A caveat before we begin – the expectations and guidance that you receive from someone about your speech are more often than not incredibly helpful. That’s the whole point of having a supervisor or mentor teaching you and helping you to develop.
However, there are times when it’s not the case. Here are some questions that can help you tap into your gut and spidey senses and determine when the “expectations” are not the way to go.
- Think about what people are telling you to do or say – how does thinking about it make you feel? Does it make you feel light and energised, excited about the idea? Or does it make you feel constrained, or sad, or frustrated or another more negative emotion? Martha Beck in her book “Steering by Starlight” talks about recognising the feeling of “shackles on” or “shackles off” as a way to indicate when doing something helps you live true to your vision and values, or when you are about to do something that goes against that.
- How accurate is the story that there is only one way of doing things – the way you have been told is expected of you? If you were sitting on a jury listening to the evidence being presented, what would the lawyer for the defence be saying to justify and prove that to be the only way to do it? What about the lawyer for the other side – what evidence is there to disprove the advice or guidance? Think here about who is giving the guidance, their experience, the risk profile of the speech or message.
- If you were to follow the expectations of others – and keep following that – what impact would that have on you and your career? Would it take you forward and rise you up, help you grow and learn? Or would it keep you small, squash your voice and keep you stuck in a corner?
If you then decide not to follow the expectations of others, here are a few questions to ask yourself about what it is you want to say.
- If you knew that whatever you said or did would work, what would you want to say?
- What is your vision behind that?
- What is important about saying that or doing that, even if it’s not what is expected?
- What’s at the heart of that?
These questions are to really confirm for yourself the why behind what you are thinking. In my view, there is little point doing something different just to do it differently. But there is a whole lot of point to challenging a status quo, pushing our boundaries and taking things out of our comfort zone if it can make the audience think in a different way or otherwise bring a lot of extra value.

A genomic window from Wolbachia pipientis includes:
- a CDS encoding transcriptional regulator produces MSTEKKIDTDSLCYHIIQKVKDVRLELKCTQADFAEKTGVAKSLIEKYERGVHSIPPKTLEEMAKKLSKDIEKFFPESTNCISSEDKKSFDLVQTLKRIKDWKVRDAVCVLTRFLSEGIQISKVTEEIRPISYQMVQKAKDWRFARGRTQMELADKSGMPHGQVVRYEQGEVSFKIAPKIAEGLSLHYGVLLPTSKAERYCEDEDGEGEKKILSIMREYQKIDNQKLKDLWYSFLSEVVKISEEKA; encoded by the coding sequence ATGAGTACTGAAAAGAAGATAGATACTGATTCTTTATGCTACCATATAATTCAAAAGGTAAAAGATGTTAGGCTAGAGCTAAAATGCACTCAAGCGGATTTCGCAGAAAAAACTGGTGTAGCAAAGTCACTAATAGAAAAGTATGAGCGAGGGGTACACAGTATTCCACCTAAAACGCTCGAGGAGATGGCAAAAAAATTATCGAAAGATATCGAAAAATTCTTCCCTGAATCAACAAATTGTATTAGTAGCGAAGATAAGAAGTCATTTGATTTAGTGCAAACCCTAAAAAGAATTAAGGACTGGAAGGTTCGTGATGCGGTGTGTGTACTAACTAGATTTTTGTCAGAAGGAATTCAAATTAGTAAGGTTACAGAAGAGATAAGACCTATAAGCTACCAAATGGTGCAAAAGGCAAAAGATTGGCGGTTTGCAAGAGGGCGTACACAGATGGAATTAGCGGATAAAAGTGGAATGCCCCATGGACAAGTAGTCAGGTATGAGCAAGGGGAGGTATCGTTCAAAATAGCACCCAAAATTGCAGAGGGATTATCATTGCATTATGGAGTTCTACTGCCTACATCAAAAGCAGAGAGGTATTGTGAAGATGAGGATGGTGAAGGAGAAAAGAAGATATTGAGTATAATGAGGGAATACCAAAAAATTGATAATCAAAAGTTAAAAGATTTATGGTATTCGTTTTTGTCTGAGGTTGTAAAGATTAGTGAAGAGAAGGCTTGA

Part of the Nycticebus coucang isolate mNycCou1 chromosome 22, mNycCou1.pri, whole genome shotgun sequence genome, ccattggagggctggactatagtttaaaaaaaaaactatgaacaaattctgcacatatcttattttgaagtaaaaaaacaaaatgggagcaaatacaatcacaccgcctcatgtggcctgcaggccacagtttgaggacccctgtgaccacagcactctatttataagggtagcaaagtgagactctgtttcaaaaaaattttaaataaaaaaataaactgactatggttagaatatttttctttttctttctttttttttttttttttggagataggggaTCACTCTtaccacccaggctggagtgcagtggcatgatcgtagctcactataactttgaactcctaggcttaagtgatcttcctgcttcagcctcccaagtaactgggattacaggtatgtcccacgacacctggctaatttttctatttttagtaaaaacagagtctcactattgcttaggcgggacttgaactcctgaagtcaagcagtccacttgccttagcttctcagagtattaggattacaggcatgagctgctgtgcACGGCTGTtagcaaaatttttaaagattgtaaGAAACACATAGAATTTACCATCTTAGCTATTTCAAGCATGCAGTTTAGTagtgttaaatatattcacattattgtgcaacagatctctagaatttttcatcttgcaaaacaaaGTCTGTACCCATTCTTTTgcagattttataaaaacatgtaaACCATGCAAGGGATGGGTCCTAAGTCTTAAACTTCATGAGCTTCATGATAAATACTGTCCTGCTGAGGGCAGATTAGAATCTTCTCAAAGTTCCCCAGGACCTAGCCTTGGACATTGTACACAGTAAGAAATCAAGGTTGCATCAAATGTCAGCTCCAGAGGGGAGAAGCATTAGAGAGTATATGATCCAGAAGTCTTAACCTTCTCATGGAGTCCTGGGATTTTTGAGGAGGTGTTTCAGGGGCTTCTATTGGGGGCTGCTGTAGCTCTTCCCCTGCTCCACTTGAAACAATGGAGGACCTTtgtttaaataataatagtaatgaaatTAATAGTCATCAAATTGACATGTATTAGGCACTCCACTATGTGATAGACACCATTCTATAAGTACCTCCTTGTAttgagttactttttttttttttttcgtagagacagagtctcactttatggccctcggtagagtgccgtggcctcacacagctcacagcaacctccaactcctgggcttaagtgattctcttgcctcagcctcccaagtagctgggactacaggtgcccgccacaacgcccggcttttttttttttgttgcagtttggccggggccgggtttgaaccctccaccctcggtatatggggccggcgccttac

Finally, you need to translate what you want to do and say into something that your audience can buy into. So how do you get your audience on board? Think about these questions:
- How can you approach the topic/ different message in a way that it resonates with the audience?
- What does the audience need to hear from you to get them to buy in?
- Can you go all out different straight away, or do you need to build things up in baby steps?
Remember, when you are bringing something different to your speech, something that might not be expected, you need to take your audience on a journey from where they are today, what they think or feel, or how they behave about the thing – to where you want to take them. And where you want to take them is thinking and feeling in a different way, behaving in a different way. So how do you guide them on that journey and show them the way there? (Spoiler alert, this will likely involve a lot of storytelling on your part, and a lot of answers to the question “so what?”).
When all is said and done
There is no one “right” or “wrong” answer to the question of whether you follow your gut or you follow the expectations of everyone else. But the main thing I want you to remember is that just because everyone has always done things in one particular way, does not mean that you need to do it the same way too. If you do decide to do something else, remember that this will involve you doing some work to bring that different message to the audience in a way that resonates, but it is always, always doable.
Got a speech coming up and trying to work out whether to follow the crowd and what has always been done, or go with your gut and try something new? Want to brainstorm for a half hour together about it? Well, drop me a line at firstname.lastname@example.org, tell me you have read this blog, and let’s jump on zoom for a free consult and talk it out together.